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Water Quality Statement


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Hello lake Avalon Folks,

Last year we received approval from the state on a nutrient management plan for the lakes that allows us to augment the nutrients in the lake, only when the lake needs it. The idea is to promote plankton growth in the water to support a healthy lake aquatic food web resulting in fish populations robust enough to support good angling. This is likened to what used to be called “lake fertilization”. The difference now is that we can manage the nutrient levels in the lake only enough that we do not have a negative impact on water quality as was occasional a problem in the past. Now we apply nutrients to a given lake based on water monitoring criteria according to the state approved nutrient management plan. We only apply enough nutrients to the lake to reach our target, desired range of water clarity and no more. And we cannot reapply any nutrients until the lake clears beyond the target range and trigger level in the plan.

Our target range for water clarity is 1 to 2 meters or 3 to 6 feet as measured by a device called a Secchi Disk clarity. When the clarity is more than 2.5 meters (about 8 feet), we can apply nutrients to the lake to try to get the plankton to “bloom” which decreases the water clarity and we try to get the clarity to the target range. We will reapply nutrients only as needed and only as the plan allows to keep the lake in the desired range of water clarity. As an example, our nutrient management plan was approved in March 2011, but only two lakes last year reached the clarity criteria allowing us to augment nutrients – Lakes Ann and Lomond. Windsor had perfect water clarity all last year as it stayed in the 1 to 2 meter (3 to 6 feet) Secchi water clarity range all during the warm season on its own, as did Avalon. Therefore, we never had to augment nutrients in Windsor or Avalon last year. This year we have augmented nutrients in Lomond, Windsor, Ann, and Avalon because we are having a dry year and little nutrients are entering the lakes from rain events. Lakes Brittany, Norwood, and Rayburn were not eligible as they are part of a special study.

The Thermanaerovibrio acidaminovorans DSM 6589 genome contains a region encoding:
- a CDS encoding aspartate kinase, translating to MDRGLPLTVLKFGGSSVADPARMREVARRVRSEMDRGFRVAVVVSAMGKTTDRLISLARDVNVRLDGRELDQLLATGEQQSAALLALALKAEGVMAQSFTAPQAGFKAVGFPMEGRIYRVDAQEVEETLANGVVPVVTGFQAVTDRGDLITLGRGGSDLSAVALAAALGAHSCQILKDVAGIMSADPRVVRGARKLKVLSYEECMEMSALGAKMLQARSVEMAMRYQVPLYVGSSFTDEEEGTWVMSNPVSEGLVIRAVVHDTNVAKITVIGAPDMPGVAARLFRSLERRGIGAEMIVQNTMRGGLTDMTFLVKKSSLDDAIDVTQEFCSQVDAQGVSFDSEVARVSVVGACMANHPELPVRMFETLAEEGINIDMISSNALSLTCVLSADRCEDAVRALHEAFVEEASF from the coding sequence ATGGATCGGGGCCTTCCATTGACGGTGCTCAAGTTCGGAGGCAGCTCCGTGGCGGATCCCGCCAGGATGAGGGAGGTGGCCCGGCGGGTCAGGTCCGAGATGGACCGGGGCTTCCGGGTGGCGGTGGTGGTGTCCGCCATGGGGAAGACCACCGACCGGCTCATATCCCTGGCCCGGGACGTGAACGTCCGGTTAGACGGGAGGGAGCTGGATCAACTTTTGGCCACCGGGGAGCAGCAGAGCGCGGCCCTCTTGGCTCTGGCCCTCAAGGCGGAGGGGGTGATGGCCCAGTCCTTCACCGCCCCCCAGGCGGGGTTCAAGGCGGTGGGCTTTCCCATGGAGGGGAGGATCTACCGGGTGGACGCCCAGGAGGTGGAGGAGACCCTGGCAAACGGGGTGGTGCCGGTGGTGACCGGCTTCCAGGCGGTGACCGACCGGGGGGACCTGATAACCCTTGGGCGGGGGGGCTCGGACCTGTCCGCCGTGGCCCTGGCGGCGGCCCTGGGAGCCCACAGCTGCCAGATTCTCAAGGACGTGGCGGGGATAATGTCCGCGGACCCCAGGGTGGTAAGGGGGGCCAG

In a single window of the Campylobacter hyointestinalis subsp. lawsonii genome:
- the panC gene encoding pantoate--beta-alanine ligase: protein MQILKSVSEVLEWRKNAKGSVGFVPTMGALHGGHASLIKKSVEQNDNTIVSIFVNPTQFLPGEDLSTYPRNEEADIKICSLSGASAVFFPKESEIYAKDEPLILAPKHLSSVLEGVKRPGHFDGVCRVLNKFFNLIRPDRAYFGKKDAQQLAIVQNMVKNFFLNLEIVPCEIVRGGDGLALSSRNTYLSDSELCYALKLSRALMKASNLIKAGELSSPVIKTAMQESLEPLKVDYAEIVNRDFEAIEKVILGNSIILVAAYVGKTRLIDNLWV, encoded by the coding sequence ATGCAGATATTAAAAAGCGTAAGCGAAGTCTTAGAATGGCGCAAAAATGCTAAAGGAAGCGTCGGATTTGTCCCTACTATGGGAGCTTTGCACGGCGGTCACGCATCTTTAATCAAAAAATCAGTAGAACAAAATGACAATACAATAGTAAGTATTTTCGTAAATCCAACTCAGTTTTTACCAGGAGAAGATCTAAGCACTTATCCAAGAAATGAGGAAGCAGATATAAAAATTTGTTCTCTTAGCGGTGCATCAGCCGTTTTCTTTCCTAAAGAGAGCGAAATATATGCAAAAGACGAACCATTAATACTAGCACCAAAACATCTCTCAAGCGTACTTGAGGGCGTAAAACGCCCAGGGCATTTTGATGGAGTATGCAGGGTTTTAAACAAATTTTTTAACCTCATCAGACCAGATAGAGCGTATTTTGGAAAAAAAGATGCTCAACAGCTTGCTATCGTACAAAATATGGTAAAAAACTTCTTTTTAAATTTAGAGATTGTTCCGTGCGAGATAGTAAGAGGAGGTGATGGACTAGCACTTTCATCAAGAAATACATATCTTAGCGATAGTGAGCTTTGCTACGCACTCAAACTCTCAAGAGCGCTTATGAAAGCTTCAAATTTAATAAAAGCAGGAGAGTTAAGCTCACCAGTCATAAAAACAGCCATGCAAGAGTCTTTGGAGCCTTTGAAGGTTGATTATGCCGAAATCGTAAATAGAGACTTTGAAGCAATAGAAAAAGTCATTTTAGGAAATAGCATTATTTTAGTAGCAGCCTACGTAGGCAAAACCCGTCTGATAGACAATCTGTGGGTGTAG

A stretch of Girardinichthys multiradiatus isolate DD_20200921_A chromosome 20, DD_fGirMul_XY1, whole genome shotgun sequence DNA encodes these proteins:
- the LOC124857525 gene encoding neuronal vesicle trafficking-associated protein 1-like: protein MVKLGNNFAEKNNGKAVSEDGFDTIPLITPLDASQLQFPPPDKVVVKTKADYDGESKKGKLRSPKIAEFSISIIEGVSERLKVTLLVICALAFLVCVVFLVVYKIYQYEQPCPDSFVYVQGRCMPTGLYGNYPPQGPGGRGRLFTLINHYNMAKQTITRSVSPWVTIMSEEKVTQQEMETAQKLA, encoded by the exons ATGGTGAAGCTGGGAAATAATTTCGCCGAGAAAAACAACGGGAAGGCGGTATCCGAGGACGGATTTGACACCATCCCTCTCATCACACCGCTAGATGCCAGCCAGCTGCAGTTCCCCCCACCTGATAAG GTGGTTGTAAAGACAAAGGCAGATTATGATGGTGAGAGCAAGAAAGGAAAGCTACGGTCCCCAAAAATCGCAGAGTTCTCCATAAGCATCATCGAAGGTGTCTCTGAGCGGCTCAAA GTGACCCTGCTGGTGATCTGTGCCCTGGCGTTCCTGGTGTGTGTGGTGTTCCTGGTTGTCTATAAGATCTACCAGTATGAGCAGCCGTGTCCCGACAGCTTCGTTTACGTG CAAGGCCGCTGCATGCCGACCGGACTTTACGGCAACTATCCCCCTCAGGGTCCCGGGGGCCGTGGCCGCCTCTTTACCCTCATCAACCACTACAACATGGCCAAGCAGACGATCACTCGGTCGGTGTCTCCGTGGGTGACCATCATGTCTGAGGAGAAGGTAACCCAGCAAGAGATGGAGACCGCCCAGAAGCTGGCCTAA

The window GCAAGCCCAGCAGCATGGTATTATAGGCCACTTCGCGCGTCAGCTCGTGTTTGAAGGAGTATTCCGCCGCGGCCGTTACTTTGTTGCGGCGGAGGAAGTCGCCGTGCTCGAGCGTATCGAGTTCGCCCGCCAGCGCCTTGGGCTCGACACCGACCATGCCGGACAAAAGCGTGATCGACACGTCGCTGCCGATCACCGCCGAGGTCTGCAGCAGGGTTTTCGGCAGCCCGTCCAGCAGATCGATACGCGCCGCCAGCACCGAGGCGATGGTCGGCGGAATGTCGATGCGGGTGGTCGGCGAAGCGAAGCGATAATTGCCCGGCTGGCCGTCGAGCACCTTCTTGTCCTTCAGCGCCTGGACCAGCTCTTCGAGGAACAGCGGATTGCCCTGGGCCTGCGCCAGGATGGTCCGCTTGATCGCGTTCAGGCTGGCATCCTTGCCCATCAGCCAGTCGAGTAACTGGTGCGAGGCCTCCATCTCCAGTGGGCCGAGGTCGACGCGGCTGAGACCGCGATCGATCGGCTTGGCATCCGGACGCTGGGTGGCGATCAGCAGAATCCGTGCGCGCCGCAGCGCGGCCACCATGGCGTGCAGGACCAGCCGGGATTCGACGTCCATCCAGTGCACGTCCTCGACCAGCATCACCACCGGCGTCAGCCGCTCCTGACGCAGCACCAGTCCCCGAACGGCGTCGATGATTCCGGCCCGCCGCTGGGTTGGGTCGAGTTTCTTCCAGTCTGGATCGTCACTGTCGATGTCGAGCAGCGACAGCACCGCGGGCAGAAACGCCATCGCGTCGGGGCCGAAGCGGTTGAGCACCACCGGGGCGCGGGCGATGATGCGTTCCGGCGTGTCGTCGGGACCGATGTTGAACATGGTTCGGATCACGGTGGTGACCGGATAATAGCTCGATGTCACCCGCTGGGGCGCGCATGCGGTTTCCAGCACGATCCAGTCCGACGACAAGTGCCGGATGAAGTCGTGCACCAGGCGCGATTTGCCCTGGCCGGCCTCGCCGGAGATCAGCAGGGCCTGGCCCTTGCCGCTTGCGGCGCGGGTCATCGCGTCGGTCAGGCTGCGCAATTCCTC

A few weeks ago we applied about 1 lb per acre of phosphorus along with about .1 pound per acre of nitrogen to Avalon and got little response. Today we will apply about 2 pounds per acre of the same mix. We will monitor the resulting plankton bloom as dictated in state approved nutrient management plan, to see if we achieve the desired results. It is important to note that if we let the water stay very clear with little plankton in the water, substrate (filamentous) algae grows from the lake-bed due to the increased amount of sunlight reaching deeper in the water. Substrate algae is the slimy green stuff that eventually grows up to the surface and floats around in mats. When that occurs we use aquatic herbicides to try to kill it which is also undesired. The lake is in a much healthier condition when we promote good plankton in the water, instead, which outcompetes, and shades the substrate algae, preventing it’s growth.

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